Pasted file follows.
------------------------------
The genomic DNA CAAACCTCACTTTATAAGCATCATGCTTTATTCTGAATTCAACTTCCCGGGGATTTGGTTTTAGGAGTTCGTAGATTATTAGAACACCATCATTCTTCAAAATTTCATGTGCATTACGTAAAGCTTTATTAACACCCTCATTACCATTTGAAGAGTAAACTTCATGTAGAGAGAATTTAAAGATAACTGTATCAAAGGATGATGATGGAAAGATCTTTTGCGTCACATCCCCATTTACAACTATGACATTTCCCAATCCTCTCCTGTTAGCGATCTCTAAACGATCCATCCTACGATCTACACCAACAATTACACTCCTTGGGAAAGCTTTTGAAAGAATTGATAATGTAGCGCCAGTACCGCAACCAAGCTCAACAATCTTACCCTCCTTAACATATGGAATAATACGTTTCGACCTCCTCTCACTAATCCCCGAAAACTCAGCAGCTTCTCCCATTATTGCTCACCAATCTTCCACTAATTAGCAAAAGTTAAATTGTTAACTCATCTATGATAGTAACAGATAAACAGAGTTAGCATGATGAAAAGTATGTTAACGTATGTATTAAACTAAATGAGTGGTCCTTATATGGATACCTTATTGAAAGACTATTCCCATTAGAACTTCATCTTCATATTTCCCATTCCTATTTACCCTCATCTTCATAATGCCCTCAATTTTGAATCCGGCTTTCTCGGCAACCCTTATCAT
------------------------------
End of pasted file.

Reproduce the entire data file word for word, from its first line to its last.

The genomic DNA CAAACCTCACTTTATAAGCATCATGCTTTATTCTGAATTCAACTTCCCGGGGATTTGGTTTTAGGAGTTCGTAGATTATTAGAACACCATCATTCTTCAAAATTTCATGTGCATTACGTAAAGCTTTATTAACACCCTCATTACCATTTGAAGAGTAAACTTCATGTAGAGAGAATTTAAAGATAACTGTATCAAAGGATGATGATGGAAAGATCTTTTGCGTCACATCCCCATTTACAACTATGACATTTCCCAATCCTCTCCTGTTAGCGATCTCTAAACGATCCATCCTACGATCTACACCAACAATTACACTCCTTGGGAAAGCTTTTGAAAGAATTGATAATGTAGCGCCAGTACCGCAACCAAGCTCAACAATCTTACCCTCCTTAACATATGGAATAATACGTTTCGACCTCCTCTCACTAATCCCCGAAAACTCAGCAGCTTCTCCCATTATTGCTCACCAATCTTCCACTAATTAGCAAAAGTTAAATTGTTAACTCATCTATGATAGTAACAGATAAACAGAGTTAGCATGATGAAAAGTATGTTAACGTATGTATTAAACTAAATGAGTGGTCCTTATATGGATACCTTATTGAAAGACTATTCCCATTAGAACTTCATCTTCATATTTCCCATTCCTATTTACCCTCATCTTCATAATGCCCTCAATTTTGAATCCGGCTTTCTCGGCAACCCTTATCAT